In April 2020, over 1.6 million employees in the hospitality sector alone were on furlough whilst businesses paused trading entirely and even just five months ago, the figure still remained at just under 590,000.
The government stepped in to help and launched support schemes targeted at supporting the struggling hospitality, retail and leisure sectors, including reduced VAT rates, small business grants, a business rates holiday for 2020/2021, the Coronavirus Job Retention Scheme and of course, the now-infamous Eat Out to Help Out Scheme.
In today's Autumn Budget, the Chancellor offered additional relief to businesses worth an estimated £1.78 billion, revealing the “biggest single-year tax cut to business rates in over 30 years.” But what does that mean for your SME? Well, if you operate in the retail, hospitality and leisure sectors, you can expect a 50% business rates discount in 2022-23, though it’s capped at £110,000.
A Simpler, Fairer and Healthier Alcohol Duty System – Cheers!
After a tough 18 months, pubs and bars have a brighter future ahead of them following a major overhaul of the UK’s alcohol duty system. They’ll find additional relief with the radical new changes to alcohol duty – apparently the biggest change in 140 years.
Duty rates on alcohol will be slashed, and the planned increase in duty on spirits and wine will be cancelled; bars and pubs will benefit from beer and cider duty cuts thanks to the new “draught relief”; a small brewers’ relief (including cider makers) has been introduced, and perhaps a benefit for many of us – the cost of a pint will be permanently cut by 3p – an advantage, he claims, of leaving the EU.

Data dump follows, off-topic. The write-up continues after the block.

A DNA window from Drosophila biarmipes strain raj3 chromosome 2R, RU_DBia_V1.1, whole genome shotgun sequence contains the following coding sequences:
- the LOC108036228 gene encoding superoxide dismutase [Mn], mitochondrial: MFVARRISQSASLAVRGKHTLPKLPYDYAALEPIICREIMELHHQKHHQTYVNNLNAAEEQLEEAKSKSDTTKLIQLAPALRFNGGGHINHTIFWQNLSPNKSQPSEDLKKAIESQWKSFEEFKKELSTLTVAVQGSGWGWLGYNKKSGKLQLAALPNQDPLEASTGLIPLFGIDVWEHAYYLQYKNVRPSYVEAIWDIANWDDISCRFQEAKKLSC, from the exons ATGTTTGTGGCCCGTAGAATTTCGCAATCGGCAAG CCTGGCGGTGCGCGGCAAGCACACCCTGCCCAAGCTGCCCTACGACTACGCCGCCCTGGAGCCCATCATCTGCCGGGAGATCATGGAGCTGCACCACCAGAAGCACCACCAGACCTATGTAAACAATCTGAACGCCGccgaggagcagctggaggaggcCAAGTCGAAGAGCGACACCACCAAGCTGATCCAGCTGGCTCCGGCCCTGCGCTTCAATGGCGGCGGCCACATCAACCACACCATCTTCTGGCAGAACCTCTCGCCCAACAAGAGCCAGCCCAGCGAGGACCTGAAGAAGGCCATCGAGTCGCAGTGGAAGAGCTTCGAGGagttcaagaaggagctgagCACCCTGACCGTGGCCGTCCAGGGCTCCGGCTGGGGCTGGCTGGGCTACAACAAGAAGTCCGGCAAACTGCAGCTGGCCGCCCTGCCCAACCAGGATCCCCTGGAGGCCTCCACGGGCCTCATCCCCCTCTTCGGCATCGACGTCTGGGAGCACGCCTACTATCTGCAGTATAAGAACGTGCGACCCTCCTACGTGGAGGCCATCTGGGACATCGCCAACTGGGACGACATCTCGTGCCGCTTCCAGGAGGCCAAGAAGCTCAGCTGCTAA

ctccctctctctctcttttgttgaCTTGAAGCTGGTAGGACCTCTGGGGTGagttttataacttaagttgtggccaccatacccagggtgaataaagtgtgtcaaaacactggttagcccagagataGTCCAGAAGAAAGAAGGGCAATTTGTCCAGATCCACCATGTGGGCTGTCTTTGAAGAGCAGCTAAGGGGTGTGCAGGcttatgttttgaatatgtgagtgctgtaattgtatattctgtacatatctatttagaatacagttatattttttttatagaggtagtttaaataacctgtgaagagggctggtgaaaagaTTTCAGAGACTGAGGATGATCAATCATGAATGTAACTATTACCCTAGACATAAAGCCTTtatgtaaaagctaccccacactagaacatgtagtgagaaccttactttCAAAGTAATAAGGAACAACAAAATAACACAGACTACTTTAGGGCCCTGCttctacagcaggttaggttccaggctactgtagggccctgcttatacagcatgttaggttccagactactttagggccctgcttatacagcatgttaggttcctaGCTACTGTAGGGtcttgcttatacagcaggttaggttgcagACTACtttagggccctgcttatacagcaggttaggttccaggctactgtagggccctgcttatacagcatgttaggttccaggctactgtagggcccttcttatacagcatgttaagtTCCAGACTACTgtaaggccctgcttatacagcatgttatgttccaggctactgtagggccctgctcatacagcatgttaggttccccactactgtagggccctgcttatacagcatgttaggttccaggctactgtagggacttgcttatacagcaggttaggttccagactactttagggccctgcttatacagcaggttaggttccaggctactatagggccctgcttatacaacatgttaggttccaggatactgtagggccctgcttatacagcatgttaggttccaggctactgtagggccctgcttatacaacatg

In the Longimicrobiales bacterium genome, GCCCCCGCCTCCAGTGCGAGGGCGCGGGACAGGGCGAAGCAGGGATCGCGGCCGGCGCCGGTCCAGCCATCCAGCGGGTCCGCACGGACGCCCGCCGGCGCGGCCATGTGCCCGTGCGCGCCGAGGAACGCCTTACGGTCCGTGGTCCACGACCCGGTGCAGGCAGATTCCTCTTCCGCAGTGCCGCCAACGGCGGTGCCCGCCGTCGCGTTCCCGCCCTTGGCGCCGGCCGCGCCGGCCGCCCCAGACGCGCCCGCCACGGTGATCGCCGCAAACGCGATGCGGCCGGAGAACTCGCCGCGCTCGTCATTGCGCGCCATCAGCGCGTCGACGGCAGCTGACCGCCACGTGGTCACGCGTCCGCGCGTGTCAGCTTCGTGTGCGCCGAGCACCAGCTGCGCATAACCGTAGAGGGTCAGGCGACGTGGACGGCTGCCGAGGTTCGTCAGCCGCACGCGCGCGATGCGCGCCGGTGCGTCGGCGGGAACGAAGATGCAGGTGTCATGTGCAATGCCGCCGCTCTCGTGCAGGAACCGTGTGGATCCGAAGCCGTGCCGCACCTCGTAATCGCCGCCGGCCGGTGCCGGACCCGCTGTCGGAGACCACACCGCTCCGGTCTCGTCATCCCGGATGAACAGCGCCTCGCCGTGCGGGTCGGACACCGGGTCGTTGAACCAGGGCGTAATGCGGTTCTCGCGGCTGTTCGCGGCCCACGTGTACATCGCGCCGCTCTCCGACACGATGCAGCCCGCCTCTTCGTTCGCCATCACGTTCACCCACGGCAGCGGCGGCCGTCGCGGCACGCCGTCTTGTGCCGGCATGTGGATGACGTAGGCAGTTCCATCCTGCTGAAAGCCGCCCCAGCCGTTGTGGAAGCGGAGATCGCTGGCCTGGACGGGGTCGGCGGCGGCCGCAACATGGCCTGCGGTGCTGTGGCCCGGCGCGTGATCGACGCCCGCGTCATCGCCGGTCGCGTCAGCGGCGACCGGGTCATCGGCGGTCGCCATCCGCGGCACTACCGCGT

VAT Rates Still Set to Rise
It’s not all good news, though, as the planned VAT rise to 20% is still going ahead. In recent months, businesses have pleaded with the government to keep the lower VAT rates introduced as a temporary Covid support measure. VAT rates will officially return to pre-pandemic levels in April 2022.
Fuel Duty Rise No More
If you or your employees drive a lot for your business, you’ll undoubtedly be happy to hear this one. The planned fuel duty rise has been canned, meaning fuel duty has been frozen for yet another year.
An Increase in National Wages
A welcome change to those on national living/minimum wages, but perhaps an added worry for businesses still struggling to bounce back after the pandemic. Following a salary increase with new rates, businesses will have to pay £9.50 for employees over 23 years old (previously £8.91) and £9.18 for workers aged 21-22 (up from £8.36). Apprentices aged 16 and over who aren’t in full-time education will also get a boost from £4.30 to £4.81 an hour.
Overall, the Autumn Budget included a variety of welcome reliefs for businesses, but sometimes we need a little extra help when the going gets tough. Don’t struggle through the next few years due to depleted cash reserves. Explore the funding options available to your business, including the aforementioned Recovery Loan Scheme and watch your business start to flourish as we inch ever closer to normality.